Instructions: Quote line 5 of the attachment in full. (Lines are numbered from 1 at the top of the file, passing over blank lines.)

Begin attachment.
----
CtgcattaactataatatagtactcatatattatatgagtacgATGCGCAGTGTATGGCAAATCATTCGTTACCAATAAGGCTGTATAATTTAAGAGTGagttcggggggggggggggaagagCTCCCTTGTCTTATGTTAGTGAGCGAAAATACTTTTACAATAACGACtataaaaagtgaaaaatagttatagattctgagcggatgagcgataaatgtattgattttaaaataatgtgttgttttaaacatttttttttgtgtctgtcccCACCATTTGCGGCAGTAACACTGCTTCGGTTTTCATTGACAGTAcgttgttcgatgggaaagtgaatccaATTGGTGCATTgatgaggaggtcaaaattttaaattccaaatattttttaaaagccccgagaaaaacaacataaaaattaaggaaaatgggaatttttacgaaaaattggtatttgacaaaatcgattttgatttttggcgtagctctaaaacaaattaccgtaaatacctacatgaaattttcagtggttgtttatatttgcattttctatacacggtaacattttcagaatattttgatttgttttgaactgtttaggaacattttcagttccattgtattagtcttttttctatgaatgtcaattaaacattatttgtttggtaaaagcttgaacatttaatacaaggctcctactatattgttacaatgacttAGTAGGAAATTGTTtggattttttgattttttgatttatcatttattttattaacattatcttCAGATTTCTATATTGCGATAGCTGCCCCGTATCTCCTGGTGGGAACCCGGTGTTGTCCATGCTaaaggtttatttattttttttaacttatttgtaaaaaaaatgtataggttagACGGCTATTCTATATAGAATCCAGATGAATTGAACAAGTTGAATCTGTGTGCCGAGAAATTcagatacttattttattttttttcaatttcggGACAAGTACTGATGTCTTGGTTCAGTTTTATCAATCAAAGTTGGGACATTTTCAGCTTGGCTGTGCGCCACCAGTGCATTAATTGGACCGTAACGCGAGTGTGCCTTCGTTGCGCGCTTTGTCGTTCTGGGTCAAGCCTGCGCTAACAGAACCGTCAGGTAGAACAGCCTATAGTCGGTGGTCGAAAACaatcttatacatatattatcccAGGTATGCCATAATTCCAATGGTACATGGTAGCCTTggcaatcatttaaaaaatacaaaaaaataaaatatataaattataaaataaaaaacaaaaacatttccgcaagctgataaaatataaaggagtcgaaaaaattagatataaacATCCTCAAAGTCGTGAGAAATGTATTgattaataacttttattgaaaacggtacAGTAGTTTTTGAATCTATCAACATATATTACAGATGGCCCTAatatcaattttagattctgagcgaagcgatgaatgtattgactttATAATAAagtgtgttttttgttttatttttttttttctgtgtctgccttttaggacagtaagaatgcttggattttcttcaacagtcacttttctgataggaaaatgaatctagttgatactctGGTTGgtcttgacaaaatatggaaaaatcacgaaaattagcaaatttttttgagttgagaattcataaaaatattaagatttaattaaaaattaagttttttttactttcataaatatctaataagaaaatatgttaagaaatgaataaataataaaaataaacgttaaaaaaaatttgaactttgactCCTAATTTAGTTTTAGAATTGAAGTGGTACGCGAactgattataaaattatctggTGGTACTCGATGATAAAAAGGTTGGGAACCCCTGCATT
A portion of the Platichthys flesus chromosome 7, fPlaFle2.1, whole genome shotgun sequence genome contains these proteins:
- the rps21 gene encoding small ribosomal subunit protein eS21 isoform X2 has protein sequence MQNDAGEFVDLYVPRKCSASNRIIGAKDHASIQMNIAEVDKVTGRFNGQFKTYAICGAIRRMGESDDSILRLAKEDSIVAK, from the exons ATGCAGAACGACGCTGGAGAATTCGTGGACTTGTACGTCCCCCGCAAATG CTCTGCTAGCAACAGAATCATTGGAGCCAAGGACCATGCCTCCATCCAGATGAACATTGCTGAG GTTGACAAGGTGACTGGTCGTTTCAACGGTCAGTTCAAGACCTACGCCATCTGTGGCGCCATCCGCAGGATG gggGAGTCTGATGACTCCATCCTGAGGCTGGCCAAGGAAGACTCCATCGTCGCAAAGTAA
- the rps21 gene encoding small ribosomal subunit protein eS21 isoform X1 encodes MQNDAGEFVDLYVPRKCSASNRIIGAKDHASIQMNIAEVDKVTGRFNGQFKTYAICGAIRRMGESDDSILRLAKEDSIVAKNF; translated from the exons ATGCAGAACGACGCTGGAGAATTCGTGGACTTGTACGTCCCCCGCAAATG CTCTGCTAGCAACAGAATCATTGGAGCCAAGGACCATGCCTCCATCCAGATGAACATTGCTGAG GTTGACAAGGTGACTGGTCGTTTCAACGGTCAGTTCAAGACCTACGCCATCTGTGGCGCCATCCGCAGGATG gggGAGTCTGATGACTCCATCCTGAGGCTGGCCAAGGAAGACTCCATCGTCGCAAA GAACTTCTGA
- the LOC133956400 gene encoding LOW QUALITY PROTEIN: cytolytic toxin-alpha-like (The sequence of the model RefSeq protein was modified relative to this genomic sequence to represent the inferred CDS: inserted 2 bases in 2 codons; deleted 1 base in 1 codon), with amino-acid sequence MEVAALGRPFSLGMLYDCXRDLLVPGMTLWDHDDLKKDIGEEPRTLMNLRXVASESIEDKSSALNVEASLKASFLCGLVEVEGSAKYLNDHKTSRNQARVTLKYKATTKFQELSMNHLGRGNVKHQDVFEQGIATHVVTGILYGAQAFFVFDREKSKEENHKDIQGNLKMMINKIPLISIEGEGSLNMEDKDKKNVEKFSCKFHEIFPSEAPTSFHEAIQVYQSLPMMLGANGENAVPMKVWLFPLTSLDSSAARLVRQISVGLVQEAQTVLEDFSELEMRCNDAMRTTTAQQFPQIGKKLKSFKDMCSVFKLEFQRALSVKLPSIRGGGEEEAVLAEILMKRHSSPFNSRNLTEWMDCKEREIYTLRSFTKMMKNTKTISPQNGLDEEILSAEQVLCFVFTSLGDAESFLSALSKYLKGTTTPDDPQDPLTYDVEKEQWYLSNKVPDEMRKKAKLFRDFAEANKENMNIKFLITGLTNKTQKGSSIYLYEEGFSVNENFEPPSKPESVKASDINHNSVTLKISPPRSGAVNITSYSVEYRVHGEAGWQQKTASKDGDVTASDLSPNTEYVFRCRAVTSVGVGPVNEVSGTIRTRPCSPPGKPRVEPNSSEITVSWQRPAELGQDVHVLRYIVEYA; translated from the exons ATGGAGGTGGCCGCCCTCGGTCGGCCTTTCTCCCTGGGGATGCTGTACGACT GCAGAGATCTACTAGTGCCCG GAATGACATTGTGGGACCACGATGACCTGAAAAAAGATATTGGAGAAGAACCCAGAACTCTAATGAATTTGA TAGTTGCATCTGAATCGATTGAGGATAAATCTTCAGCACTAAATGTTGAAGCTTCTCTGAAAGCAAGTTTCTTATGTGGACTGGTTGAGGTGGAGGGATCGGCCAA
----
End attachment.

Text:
- the LOC133956400 gene encoding LOW QUALITY PROTEIN: cytolytic toxin-alpha-like (The sequence of the model RefSeq protein was modified relative to this genomic sequence to represent the inferred CDS: inserted 2 bases in 2 codons; deleted 1 base in 1 codon), with amino-acid sequence MEVAALGRPFSLGMLYDCXRDLLVPGMTLWDHDDLKKDIGEEPRTLMNLRXVASESIEDKSSALNVEASLKASFLCGLVEVEGSAKYLNDHKTSRNQARVTLKYKATTKFQELSMNHLGRGNVKHQDVFEQGIATHVVTGILYGAQAFFVFDREKSKEENHKDIQGNLKMMINKIPLISIEGEGSLNMEDKDKKNVEKFSCKFHEIFPSEAPTSFHEAIQVYQSLPMMLGANGENAVPMKVWLFPLTSLDSSAARLVRQISVGLVQEAQTVLEDFSELEMRCNDAMRTTTAQQFPQIGKKLKSFKDMCSVFKLEFQRALSVKLPSIRGGGEEEAVLAEILMKRHSSPFNSRNLTEWMDCKEREIYTLRSFTKMMKNTKTISPQNGLDEEILSAEQVLCFVFTSLGDAESFLSALSKYLKGTTTPDDPQDPLTYDVEKEQWYLSNKVPDEMRKKAKLFRDFAEANKENMNIKFLITGLTNKTQKGSSIYLYEEGFSVNENFEPPSKPESVKASDINHNSVTLKISPPRSGAVNITSYSVEYRVHGEAGWQQKTASKDGDVTASDLSPNTEYVFRCRAVTSVGVGPVNEVSGTIRTRPCSPPGKPRVEPNSSEITVSWQRPAELGQDVHVLRYIVEYA; translated from the exons ATGGAGGTGGCCGCCCTCGGTCGGCCTTTCTCCCTGGGGATGCTGTACGACT GCAGAGATCTACTAGTGCCCG GAATGACATTGTGGGACCACGATGACCTGAAAAAAGATATTGGAGAAGAACCCAGAACTCTAATGAATTTGA TAGTTGCATCTGAATCGATTGAGGATAAATCTTCAGCACTAAATGTTGAAGCTTCTCTGAAAGCAAGTTTCTTATGTGGACTGGTTGAGGTGGAGGGATCGGCCAA